Most would agree that the decline in the number of IPOs is not attributed to any single regulatory or competitive event and that in today’s world of low interest rates and private equity new companies have more alternatives for raising capital thus foregoing the traditional IPO process. But what about the growth of passive investing and its impact on active managers? Is there a connection between later’s demise and our public markets’ ability to be an attractive capital raising alternative for new companies? Has passive investing become so powerful that it has not only marginalized active management, but also capital formation?
Today passive investment styles executed through ETFs and other index vehicles form such an essential part of an investment strategy that they in fact drive both the strategy and the market structure. It is doubtful that the inventor of the first ETF or index product set out to change market structure, but they did. While most of the changes ETFs and index vehicles have provided benefits to investors in the forms of transparency, risk mitigation, access to non-traditional asset classes, trading efficiencies and a range of other areas, they have been by definition disruptive. And as with any disruption, unforeseen consequences have developed which have contributed to the overall degradation of our public markets’ ability to perform its capital formation function.
By their design, most ETFs and index products do not participate in IPOs. Therefore most capital which moves to passive is not invested in IPOs. Now, while the amount of investable capital in the U.S. is considerable, it is not infinite, thus significant rotations from active to passive play a degrading factor in capital formation. According to Morningstar, in 2016 passively managed funds for U.S. stocks took in $236.7 billion while actively managed U.S. funds saw outflows of $263.8 billion. Include hedge funds, and the size of the rotation only grows. 2016 was not an anomaly as January 1, 2017 marked the 33rd straight month where passive saw inflows and active experienced outflows.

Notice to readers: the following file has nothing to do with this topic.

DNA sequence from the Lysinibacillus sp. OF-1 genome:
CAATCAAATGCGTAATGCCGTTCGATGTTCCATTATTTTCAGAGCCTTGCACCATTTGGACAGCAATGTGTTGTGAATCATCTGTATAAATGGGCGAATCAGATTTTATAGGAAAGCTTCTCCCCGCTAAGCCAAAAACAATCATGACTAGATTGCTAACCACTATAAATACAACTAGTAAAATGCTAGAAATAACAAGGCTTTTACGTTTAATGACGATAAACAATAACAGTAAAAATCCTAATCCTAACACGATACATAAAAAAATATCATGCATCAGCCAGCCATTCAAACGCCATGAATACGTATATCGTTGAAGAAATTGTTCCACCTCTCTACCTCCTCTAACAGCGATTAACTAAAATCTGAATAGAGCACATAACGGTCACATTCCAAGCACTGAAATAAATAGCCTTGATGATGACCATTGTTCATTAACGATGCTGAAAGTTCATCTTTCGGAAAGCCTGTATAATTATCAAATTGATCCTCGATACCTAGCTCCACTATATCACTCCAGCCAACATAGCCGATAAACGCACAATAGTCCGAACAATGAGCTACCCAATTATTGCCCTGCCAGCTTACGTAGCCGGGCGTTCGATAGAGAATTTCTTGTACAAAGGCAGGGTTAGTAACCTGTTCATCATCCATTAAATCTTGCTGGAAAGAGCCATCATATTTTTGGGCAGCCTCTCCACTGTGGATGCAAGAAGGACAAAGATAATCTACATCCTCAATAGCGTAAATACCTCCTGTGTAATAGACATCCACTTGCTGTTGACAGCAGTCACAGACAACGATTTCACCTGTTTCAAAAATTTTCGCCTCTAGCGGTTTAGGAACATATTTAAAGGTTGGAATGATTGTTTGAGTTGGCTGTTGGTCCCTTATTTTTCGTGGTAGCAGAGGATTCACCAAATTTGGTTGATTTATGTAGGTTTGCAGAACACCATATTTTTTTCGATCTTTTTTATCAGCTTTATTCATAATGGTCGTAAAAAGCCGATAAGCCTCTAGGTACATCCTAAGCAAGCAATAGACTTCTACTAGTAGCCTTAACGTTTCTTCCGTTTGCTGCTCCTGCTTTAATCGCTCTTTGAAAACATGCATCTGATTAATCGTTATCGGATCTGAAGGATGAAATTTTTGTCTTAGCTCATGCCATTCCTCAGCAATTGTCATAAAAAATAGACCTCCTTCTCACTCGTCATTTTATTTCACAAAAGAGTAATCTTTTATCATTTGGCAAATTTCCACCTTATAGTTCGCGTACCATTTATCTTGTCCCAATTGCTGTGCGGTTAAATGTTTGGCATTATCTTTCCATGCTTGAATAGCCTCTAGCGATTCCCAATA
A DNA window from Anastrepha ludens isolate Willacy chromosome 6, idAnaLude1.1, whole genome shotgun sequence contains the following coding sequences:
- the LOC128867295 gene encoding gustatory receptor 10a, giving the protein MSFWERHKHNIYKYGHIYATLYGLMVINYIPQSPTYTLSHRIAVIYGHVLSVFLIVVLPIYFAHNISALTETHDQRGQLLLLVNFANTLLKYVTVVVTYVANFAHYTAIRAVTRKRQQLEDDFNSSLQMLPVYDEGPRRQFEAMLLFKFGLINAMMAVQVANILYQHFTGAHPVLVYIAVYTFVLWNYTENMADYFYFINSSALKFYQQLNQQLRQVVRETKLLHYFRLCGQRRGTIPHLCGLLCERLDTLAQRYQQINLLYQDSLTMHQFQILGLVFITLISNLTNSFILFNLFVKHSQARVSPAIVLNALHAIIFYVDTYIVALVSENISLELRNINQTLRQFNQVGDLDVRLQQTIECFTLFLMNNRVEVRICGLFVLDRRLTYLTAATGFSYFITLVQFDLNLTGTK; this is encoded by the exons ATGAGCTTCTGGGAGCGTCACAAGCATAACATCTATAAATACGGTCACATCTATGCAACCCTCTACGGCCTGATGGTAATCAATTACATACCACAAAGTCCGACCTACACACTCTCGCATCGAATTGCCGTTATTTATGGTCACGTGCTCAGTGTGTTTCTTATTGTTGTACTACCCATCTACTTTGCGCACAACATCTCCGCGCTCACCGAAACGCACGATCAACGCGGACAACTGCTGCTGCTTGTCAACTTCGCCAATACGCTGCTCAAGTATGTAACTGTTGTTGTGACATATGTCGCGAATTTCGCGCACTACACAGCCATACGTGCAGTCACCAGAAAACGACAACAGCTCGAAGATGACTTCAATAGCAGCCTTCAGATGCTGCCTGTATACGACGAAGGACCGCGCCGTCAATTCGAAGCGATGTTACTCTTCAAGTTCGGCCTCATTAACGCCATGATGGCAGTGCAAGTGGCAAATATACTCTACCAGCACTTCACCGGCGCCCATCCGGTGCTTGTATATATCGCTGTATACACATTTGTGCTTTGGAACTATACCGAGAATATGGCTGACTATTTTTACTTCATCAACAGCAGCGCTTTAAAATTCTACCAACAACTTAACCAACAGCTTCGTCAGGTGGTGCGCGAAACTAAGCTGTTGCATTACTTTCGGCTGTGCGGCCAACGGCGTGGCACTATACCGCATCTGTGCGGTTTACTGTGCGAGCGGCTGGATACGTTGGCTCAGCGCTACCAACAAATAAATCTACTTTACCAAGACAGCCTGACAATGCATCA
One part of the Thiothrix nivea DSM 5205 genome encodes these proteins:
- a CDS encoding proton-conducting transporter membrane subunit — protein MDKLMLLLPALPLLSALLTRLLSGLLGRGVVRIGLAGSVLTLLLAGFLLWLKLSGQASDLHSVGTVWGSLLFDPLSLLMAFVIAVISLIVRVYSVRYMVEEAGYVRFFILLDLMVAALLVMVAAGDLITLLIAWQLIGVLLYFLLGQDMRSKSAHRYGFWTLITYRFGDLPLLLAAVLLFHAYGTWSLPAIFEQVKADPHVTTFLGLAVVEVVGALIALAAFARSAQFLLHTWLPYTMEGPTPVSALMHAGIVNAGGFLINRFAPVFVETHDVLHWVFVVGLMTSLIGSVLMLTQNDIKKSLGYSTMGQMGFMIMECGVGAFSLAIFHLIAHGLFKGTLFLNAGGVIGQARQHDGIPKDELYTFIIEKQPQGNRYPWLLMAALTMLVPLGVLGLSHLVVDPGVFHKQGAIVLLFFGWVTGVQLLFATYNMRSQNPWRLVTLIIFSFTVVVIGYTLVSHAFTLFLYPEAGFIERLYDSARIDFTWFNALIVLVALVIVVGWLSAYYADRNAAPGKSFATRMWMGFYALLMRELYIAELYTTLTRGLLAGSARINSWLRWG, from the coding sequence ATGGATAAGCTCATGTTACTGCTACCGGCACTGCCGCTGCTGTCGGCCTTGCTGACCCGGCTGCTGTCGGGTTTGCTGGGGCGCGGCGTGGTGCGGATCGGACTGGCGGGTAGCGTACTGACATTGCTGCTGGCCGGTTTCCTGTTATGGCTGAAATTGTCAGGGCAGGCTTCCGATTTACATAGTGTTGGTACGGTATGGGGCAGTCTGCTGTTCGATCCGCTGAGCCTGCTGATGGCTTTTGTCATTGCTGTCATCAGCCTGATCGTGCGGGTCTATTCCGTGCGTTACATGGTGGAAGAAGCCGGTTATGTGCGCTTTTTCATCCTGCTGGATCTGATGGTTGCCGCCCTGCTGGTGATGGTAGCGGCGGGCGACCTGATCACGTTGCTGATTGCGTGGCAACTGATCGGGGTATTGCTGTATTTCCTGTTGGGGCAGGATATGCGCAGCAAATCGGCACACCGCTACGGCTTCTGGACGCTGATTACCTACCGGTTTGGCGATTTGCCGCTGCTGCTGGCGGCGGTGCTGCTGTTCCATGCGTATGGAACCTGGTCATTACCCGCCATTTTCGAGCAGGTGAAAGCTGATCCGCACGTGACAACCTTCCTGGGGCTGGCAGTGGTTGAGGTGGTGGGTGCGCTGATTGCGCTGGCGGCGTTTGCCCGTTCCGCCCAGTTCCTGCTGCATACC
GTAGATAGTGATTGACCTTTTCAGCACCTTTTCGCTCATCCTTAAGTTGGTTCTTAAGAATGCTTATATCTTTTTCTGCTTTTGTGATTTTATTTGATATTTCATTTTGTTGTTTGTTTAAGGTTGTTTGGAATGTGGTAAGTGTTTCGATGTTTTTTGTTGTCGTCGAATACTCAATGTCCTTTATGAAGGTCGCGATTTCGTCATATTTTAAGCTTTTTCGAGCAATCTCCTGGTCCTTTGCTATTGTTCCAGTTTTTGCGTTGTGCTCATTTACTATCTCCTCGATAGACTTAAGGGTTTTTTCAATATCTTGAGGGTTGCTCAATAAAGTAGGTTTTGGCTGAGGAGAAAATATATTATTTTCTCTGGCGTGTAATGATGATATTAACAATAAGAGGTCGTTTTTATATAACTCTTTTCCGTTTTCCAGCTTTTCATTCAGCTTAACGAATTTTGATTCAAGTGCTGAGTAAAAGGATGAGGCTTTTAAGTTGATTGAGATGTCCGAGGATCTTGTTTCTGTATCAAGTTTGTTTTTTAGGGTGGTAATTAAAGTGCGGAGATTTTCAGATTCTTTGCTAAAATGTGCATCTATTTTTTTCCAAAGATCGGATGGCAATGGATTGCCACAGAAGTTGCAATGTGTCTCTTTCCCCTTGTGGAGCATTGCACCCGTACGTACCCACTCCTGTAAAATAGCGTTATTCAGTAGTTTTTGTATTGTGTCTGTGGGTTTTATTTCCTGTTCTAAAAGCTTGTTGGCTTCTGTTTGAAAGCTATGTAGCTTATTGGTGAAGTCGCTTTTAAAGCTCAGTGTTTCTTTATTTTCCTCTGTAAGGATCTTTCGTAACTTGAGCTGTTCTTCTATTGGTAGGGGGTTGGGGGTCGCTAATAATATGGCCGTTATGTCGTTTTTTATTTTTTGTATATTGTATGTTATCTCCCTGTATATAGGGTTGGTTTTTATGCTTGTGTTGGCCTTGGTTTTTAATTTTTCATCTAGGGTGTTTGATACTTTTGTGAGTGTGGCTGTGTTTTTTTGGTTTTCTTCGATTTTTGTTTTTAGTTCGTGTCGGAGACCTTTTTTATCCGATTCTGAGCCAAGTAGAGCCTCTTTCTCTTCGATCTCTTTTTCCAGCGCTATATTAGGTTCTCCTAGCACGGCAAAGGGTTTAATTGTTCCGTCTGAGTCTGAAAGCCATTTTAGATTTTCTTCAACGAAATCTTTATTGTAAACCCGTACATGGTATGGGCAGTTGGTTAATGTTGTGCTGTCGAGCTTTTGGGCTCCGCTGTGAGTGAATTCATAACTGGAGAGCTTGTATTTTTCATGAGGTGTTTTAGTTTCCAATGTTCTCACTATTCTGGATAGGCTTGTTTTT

The knock-on effect of this prolonged rotation is something we read about almost every day, “the death of active management and the institutions and brokers who support them”. These articles accurately describe how investors have come to prefer average or index returns with the conditions described earlier. Simply put, investors would rather buy an ETF than an IPO and we need to respect their decision to do so. But we also need to talk about what is not written, in particular that a death of active management would have a contagion effect on IPOs. While large institutions and global brokerages trading in large cap liquid stocks define much market activity, absent active managers, committed to trading in illiquid names, capital formation and nascent enterprises will suffer – only to rely solely on private equity and other vehicles for investment capital. The raising of equity capital by corporations is the cornerstone of our economy. However, given the regulatory events surrounding research and investment banking; market structure changes affecting trading and investors choosing to place their capital in passive strategies, the raising of capital through public markets has become exceedingly less attractive to issuers. Whether this is the new norm is to be determined, but our markets will be materially diminished both in terms of market structure and investor demand, if active managers and the investors who have confidence in them continue to be diminished.